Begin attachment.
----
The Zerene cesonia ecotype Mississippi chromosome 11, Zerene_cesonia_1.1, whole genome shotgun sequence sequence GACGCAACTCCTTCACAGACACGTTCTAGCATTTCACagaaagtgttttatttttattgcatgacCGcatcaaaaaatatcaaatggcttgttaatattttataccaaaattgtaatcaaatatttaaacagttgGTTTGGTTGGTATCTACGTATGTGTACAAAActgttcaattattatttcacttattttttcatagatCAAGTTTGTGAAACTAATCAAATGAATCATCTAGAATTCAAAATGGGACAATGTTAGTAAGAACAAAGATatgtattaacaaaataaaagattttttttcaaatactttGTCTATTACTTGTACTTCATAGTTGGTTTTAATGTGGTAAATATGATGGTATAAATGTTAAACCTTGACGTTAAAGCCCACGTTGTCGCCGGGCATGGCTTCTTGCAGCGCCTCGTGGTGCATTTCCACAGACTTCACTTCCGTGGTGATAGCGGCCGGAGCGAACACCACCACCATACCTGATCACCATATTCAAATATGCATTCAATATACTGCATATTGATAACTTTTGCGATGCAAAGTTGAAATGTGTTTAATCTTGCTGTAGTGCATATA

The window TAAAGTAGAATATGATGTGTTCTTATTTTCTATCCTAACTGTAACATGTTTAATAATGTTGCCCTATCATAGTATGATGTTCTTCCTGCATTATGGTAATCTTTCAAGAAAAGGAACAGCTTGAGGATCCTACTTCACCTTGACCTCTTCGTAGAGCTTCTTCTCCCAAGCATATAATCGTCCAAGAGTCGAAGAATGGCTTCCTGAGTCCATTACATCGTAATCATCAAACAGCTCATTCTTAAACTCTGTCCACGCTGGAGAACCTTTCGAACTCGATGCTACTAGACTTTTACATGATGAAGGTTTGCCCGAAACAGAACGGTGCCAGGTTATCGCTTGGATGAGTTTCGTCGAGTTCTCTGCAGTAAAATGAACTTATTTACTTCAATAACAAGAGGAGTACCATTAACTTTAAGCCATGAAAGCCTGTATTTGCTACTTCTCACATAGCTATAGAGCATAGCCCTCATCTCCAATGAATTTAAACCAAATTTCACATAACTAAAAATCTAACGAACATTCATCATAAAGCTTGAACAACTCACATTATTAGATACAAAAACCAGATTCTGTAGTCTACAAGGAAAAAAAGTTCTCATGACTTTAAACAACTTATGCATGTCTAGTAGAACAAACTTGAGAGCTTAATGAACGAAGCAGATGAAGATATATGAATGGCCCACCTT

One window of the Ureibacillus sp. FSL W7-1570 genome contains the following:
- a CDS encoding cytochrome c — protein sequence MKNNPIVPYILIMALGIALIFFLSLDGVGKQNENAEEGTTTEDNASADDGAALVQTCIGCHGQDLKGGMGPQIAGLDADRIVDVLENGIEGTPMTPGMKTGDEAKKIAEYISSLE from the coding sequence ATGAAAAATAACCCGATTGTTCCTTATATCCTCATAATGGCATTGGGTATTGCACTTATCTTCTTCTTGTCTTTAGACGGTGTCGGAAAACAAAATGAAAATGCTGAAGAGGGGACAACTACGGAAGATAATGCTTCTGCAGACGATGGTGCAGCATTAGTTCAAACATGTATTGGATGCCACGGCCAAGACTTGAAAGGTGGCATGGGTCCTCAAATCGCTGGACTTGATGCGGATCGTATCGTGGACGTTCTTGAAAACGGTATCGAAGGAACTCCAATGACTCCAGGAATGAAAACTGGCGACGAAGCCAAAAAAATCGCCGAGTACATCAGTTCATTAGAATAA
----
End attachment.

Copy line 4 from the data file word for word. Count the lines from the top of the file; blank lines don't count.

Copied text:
- a CDS encoding cytochrome c — protein sequence MKNNPIVPYILIMALGIALIFFLSLDGVGKQNENAEEGTTTEDNASADDGAALVQTCIGCHGQDLKGGMGPQIAGLDADRIVDVLENGIEGTPMTPGMKTGDEAKKIAEYISSLE from the coding sequence ATGAAAAATAACCCGATTGTTCCTTATATCCTCATAATGGCATTGGGTATTGCACTTATCTTCTTCTTGTCTTTAGACGGTGTCGGAAAACAAAATGAAAATGCTGAAGAGGGGACAACTACGGAAGATAATGCTTCTGCAGACGATGGTGCAGCATTAGTTCAAACATGTATTGGATGCCACGGCCAAGACTTGAAAGGTGGCATGGGTCCTCAAATCGCTGGACTTGATGCGGATCGTATCGTGGACGTTCTTGAAAACGGTATCGAAGGAACTCCAATGACTCCAGGAATGAAAACTGGCGACGAAGCCAAAAAAATCGCCGAGTACATCAGTTCATTAGAATAA